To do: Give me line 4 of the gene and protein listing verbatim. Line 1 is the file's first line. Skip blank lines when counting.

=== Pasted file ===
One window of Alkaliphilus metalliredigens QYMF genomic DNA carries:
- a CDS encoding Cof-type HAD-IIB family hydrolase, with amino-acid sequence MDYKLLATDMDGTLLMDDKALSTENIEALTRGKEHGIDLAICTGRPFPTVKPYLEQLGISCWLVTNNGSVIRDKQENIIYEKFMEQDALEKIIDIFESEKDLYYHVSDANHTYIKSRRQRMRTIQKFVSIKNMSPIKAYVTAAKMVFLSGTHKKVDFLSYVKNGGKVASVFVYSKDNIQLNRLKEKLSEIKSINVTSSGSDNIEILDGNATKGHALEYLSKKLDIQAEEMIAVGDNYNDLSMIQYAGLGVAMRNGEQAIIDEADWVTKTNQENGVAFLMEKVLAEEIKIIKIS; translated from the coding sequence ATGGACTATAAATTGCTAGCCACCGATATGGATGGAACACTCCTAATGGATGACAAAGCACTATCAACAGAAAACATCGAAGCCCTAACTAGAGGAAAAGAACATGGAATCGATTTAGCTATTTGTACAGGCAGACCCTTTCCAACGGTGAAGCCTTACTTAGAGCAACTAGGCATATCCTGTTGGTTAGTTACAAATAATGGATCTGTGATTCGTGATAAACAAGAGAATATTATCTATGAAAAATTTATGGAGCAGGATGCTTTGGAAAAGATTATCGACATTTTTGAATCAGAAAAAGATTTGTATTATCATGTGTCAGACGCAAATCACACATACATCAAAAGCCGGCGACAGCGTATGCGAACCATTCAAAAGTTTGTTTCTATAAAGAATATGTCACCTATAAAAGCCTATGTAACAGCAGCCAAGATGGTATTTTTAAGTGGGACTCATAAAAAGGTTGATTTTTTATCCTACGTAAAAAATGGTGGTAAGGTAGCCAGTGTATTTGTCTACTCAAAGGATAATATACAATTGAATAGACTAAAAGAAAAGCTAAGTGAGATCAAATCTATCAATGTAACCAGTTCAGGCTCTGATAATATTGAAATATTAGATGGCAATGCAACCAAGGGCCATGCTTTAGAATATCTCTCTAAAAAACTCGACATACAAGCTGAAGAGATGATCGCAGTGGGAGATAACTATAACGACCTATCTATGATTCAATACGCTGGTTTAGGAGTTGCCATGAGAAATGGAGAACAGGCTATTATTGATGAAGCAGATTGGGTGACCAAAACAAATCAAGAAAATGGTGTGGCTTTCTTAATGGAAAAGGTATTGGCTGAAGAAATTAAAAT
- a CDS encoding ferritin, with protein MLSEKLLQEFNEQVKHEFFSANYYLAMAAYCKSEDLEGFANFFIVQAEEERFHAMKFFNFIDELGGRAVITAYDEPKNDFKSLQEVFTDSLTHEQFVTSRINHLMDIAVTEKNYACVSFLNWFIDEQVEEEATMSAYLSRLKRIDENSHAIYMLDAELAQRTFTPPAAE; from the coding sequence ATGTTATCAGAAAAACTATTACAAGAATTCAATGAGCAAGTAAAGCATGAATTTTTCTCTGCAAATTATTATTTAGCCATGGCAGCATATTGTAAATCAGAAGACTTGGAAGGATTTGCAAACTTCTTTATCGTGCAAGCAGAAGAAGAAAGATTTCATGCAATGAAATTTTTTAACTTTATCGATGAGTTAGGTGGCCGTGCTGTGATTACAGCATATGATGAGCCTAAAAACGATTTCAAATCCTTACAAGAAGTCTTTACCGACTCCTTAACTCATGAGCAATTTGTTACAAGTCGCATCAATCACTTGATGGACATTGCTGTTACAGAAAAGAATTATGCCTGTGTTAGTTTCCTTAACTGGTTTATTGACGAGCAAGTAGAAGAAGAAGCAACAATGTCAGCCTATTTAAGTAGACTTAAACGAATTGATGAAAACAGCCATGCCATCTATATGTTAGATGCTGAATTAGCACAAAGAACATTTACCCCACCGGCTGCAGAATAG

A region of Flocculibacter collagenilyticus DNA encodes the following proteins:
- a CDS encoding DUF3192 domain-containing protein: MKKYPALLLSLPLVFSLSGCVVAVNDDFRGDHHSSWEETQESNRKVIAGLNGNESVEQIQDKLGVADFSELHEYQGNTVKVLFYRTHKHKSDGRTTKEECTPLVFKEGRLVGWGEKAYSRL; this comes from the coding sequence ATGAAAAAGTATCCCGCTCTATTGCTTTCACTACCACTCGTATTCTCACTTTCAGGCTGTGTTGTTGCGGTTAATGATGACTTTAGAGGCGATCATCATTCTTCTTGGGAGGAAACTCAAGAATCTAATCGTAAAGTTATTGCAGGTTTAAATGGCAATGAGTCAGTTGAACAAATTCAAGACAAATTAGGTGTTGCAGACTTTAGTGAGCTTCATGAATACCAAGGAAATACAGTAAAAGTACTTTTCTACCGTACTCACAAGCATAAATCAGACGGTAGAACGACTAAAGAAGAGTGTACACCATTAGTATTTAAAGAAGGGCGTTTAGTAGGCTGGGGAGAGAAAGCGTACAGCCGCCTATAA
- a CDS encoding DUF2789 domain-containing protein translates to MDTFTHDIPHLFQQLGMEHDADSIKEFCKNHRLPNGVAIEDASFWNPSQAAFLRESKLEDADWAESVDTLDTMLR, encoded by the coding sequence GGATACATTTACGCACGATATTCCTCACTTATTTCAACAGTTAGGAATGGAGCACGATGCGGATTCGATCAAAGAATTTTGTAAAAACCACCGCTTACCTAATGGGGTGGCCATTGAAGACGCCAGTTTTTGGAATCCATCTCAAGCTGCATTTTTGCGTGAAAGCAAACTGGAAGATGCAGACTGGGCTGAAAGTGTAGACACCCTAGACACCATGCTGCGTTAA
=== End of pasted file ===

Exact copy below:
A region of Flocculibacter collagenilyticus DNA encodes the following proteins: